18-year-old Republican campaigns out of dorm room, becomes youngest state lawmaker in America
An 18-year-old West Virginia college student became the youngest state lawmaker Tuesday.
Saira Blair, a Republican, beat her Democratic challenger by 33 percent in the polls.
The teen previously beat 66-year-old incumbent Larry Kump in the Republican primaries back in May.
An 18-year-old West Virginia University (WVU) student became America’s youngest state lawmaker Tuesday, beating out her Democratic opponent by 33 percent in the polls.
Saira Blair, a fiscally conservative freshman who often campaigned out of her dorm room, will be representing a small district in West Virginia's eastern panhandle, according to The Wall Street Journal.
Blair defeated 44-year-old Democratic opponent Layne Diehl 63 to 30 percent, with seven percent of the votes going to a third candidate, according to The Associated Press.
“I’m very proud of the race that was run on both sides,” said Diehl. “Quite frankly a 17- or 18-year-old young woman that has put herself out there and won a political campaign has certainly brought some positive press to the state. I look forward to seeing what her leadership brings to the state of West Virginia.”
The pro-life, pro-gun teen, says she will work to reduce certain taxes on businesses and is eager to represent the youth voices in the state capitol. Voters found it difficult to hold her age against her, after she beat 66-year-old incumbent Larry Kump in Republican primaries back in May when she was just 17-years-old.
“Candidates should have some skin in the game,” Blair said in a recent interview, according to The Wall Street Journal. “I wanted voters to know I was serious.”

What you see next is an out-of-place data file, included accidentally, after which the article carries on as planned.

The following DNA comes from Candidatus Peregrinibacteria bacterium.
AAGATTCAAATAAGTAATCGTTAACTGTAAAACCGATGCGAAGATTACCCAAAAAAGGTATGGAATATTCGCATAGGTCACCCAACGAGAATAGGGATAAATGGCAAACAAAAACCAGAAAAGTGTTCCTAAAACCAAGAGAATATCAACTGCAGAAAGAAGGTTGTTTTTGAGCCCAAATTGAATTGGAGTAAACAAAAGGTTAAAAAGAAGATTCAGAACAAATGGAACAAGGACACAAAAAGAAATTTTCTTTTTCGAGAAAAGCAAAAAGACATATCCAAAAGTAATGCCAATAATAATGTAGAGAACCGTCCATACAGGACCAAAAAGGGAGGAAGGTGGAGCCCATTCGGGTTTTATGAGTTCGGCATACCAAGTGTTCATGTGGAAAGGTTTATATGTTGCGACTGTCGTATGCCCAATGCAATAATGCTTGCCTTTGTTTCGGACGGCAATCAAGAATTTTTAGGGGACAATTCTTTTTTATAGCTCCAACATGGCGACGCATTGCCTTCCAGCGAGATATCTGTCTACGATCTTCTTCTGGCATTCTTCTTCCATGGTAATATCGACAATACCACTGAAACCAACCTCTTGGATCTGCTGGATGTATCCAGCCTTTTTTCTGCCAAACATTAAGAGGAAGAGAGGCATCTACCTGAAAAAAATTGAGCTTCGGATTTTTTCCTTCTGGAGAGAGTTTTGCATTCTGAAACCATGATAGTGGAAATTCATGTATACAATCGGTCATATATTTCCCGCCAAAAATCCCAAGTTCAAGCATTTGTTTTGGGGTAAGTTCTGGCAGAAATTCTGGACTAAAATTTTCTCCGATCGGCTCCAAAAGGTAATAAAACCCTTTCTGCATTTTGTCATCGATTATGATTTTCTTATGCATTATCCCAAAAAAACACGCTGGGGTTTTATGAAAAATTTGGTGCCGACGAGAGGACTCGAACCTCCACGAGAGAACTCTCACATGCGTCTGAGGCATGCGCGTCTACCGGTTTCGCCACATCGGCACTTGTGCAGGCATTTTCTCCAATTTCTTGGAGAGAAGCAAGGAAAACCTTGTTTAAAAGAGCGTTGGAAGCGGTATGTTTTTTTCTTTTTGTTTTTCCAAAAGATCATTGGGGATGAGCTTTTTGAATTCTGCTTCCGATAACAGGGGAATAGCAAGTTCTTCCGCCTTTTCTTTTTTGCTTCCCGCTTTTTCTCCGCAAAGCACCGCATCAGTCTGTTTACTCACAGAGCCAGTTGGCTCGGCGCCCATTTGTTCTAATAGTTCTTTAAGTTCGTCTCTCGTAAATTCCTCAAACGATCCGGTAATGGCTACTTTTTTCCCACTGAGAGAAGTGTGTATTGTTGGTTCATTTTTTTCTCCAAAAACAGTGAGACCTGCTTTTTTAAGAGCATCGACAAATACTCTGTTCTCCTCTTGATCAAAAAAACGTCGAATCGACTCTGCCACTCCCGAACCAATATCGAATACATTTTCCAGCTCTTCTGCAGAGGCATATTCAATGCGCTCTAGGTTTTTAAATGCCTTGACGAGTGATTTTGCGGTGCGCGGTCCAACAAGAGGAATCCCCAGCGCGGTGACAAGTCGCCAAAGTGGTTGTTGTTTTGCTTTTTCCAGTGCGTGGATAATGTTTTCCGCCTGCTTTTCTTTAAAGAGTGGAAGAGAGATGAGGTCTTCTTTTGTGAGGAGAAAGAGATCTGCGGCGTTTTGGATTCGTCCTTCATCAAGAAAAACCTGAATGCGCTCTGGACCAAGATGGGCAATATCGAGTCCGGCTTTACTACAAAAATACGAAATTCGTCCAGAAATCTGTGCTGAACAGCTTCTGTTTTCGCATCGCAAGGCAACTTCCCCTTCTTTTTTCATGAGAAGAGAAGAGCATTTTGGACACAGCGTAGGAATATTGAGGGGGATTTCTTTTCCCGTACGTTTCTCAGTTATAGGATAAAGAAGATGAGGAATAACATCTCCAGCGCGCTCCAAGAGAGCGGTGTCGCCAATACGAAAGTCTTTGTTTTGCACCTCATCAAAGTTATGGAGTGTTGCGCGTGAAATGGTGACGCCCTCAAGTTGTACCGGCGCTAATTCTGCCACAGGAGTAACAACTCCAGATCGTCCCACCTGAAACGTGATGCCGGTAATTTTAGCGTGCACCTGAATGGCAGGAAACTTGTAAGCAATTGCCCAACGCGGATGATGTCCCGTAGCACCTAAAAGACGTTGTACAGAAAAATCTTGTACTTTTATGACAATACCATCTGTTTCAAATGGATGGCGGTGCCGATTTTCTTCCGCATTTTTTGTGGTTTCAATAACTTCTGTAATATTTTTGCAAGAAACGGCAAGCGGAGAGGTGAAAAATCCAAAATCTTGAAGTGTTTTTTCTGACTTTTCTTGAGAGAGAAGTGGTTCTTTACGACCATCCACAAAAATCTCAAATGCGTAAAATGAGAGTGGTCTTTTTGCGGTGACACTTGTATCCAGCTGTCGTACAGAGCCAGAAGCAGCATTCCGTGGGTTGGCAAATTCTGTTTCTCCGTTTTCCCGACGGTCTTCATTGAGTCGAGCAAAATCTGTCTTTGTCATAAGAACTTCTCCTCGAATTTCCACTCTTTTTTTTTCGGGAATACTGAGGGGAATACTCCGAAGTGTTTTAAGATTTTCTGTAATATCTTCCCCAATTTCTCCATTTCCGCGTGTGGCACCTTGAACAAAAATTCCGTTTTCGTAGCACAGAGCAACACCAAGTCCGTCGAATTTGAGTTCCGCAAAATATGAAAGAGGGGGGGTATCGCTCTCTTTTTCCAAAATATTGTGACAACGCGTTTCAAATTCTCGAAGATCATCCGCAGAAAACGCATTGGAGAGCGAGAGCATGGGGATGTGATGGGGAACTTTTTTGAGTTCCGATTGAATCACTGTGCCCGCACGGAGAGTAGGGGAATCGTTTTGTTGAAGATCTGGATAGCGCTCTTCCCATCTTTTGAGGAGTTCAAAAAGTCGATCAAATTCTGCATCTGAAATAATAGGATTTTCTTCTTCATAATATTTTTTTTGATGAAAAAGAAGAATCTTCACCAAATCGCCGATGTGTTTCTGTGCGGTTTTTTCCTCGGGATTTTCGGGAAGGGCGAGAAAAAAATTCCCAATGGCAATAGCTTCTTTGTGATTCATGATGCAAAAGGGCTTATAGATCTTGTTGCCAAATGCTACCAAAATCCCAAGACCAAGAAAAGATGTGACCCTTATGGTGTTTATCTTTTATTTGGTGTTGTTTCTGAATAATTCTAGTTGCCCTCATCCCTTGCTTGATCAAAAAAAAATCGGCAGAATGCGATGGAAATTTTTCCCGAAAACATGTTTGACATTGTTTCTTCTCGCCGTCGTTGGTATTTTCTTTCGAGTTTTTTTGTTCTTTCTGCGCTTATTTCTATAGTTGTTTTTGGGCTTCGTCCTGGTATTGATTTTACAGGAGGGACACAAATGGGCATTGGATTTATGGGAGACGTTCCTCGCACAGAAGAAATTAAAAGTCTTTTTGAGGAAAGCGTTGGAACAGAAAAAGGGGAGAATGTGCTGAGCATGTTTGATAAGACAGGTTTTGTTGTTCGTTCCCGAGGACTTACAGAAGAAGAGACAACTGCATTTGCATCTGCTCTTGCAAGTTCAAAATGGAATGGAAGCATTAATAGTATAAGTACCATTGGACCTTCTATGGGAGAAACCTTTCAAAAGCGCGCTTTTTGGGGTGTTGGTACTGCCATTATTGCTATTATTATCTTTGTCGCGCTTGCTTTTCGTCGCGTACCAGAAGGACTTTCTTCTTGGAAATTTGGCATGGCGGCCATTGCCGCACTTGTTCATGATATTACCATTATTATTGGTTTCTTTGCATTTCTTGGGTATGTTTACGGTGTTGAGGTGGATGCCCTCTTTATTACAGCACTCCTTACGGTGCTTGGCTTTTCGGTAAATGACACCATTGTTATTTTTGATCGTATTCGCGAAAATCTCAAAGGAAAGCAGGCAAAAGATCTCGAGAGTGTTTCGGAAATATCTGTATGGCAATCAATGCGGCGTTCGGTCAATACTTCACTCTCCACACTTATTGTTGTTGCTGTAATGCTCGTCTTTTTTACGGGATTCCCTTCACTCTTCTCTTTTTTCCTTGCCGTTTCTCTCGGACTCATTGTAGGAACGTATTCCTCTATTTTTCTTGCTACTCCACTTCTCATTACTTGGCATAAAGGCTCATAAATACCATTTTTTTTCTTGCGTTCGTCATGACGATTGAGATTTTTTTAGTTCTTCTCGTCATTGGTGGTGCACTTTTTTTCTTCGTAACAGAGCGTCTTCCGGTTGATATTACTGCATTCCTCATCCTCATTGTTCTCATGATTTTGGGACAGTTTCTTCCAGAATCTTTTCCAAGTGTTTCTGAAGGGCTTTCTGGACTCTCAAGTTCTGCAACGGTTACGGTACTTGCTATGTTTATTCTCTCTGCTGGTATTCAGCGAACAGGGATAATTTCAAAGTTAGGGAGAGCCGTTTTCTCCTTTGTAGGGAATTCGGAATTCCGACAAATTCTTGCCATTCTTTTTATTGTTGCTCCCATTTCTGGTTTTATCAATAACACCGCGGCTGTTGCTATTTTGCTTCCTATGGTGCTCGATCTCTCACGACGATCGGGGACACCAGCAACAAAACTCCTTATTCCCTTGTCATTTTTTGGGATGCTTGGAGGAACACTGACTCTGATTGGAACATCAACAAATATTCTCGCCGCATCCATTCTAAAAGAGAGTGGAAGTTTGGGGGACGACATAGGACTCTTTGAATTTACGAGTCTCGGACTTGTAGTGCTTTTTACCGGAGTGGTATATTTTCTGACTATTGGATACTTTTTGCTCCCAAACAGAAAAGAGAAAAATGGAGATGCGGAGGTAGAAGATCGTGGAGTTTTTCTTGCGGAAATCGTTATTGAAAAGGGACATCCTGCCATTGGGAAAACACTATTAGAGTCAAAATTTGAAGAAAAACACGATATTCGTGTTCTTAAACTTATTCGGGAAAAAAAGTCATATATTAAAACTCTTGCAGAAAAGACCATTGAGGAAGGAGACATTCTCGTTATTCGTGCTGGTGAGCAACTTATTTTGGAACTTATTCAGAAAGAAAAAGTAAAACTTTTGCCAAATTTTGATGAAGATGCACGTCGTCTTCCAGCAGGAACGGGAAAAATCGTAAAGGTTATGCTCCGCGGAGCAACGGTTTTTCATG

According to Morgan Cullen, policy analyst for the National Conference of State Legislatures, there are more than 7,300 state legislators in the U.S. and only five percent are less than 30-years-old. The closest delegate even close to Blair’s age was 20-year-old Larry Swan, who was sworn in back in 1972.
“Today, the voters of the 59th District in the great state of West Virginia sent a clear message that the path to prosperity and success is rooted in conservative values and principles,” Blair wrote in a Facebook post. I am honored and humbled to have been elected the youngest member to ever serve in the West Virginia House of Delegates.
“I am deeply grateful to my supporters, volunteers, friends and family for their hard work during the campaign. I also want to thank my opponents for a running a positive and competitive race.”
Blair says she plans to return to her classes UWV in the summer and fall semesters but must defer her spring semester to attend a a part-time legislator 60-day session.
According to The Wall Street Journal, Blair bestowed nearly $4,000 to her own campaign.
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